Mulan sticks out in my mind for this reason. For once, we have a strong female lead, or at the least, stronger than most of them. She isn't counted among the Disney "princesses" line-up. She doesn't want for herself, and she seeks to look deeper within herself to discover her inner being. She isn't like Ariel, who wants to be someone else. She isn't like Jasmine, who sits in luxury, waiting to be swept off her feet by Prince Charming, just like Snow White, Cinderella, Sleeping Beauty, and almost any female character that Disney brings to life. And while she does share some traits among this list, she stands out because she does something that these do not. She uses her mind.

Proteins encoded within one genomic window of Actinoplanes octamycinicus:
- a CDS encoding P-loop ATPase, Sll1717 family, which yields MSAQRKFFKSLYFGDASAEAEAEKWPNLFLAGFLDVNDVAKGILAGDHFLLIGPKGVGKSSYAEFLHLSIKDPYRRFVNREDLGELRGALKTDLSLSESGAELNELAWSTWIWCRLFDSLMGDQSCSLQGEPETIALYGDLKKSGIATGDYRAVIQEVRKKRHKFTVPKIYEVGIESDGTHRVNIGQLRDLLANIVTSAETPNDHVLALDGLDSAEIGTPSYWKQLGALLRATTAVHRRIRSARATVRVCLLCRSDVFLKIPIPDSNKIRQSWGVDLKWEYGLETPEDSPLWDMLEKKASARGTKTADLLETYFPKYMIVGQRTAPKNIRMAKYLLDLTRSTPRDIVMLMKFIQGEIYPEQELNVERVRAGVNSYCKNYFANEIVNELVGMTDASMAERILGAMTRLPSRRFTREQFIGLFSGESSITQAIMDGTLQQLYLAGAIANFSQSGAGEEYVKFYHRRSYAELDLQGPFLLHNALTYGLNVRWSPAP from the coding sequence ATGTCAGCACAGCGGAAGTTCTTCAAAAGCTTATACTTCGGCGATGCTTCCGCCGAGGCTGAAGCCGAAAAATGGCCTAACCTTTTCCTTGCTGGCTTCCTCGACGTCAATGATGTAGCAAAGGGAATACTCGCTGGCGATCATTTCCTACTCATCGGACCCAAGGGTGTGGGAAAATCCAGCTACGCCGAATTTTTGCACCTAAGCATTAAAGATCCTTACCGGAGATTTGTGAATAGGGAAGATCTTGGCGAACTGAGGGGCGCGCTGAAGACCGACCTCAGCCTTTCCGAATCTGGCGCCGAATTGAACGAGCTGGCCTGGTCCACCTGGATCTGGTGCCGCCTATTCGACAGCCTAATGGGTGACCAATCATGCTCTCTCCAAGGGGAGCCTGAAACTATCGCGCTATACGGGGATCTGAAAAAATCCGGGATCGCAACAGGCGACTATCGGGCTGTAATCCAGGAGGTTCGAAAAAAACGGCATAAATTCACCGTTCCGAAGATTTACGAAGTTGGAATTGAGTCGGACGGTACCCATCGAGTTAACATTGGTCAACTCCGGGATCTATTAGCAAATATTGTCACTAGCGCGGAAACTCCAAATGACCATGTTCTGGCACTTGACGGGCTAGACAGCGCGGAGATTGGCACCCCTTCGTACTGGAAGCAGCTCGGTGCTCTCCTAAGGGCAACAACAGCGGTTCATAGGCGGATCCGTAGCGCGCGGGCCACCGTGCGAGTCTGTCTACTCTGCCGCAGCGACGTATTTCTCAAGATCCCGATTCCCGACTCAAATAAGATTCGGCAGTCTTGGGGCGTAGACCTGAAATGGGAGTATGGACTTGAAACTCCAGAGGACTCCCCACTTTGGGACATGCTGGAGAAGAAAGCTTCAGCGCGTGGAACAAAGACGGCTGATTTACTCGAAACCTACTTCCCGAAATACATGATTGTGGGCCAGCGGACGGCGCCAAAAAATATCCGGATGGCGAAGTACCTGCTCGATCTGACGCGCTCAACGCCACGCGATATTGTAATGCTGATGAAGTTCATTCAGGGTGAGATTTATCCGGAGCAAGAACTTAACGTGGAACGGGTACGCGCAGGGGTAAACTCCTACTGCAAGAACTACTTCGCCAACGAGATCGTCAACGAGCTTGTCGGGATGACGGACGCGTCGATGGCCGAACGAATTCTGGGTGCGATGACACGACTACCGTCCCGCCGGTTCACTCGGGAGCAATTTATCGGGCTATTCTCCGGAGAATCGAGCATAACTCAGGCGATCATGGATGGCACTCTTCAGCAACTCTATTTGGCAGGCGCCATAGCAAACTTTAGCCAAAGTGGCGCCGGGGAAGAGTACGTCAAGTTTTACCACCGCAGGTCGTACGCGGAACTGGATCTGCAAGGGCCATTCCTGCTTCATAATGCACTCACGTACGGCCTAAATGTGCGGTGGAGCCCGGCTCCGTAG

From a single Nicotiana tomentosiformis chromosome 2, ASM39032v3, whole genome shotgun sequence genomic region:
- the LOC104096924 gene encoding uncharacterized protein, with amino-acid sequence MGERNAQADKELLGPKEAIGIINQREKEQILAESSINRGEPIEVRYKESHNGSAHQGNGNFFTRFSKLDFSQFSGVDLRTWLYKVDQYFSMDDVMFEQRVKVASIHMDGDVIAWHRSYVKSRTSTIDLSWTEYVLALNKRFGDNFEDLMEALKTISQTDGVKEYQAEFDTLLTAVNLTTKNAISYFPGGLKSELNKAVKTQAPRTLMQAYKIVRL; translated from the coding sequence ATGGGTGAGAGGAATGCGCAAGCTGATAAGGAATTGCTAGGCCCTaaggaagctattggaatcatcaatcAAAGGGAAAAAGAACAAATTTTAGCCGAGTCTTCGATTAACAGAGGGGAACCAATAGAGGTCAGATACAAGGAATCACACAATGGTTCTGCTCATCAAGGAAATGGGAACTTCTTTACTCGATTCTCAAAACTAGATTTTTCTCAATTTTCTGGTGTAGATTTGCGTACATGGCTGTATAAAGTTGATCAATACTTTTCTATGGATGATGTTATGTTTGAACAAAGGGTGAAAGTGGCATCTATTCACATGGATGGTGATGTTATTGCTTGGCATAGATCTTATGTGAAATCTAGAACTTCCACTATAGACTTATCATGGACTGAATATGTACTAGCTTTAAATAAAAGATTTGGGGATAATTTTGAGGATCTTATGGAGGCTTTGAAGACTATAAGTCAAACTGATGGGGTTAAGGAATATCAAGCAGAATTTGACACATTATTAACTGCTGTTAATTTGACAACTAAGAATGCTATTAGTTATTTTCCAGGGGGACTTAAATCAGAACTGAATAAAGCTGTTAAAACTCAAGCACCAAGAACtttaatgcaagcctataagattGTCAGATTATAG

Mulan, in fact, has more in common with male Disney leads than the female Disney leads. Mulan is a thinker, and a do-er. She's resourceful, like Aladdin. She is quick to act, like Eric (mermaid.) And she sacrifices herself for the sake of others, like Hercules. She also speaks her mind, even in a culture that does not allow such a thing. She doesn't waste time pining about "will I ever find true love?" Indeed, we see that she has an attraction to Shang (as he was her husband in the legends,) but we see her uncomfortable and unsure of meeting the Match-maker. She begs for her father's life when Chi-Fu came to the village. When you see her make her decision to take her father's place in the army, she does so out of her love for him, valuing his life above hers. She doesn't wish to become a man to see what it is like or for a change. Only to save his life. She later doubts herself and her reasons for going, but she did so because of her inner strengths, something other female Disney leads too often lack. (And it is these strengths that Shang is attracted to at the end.)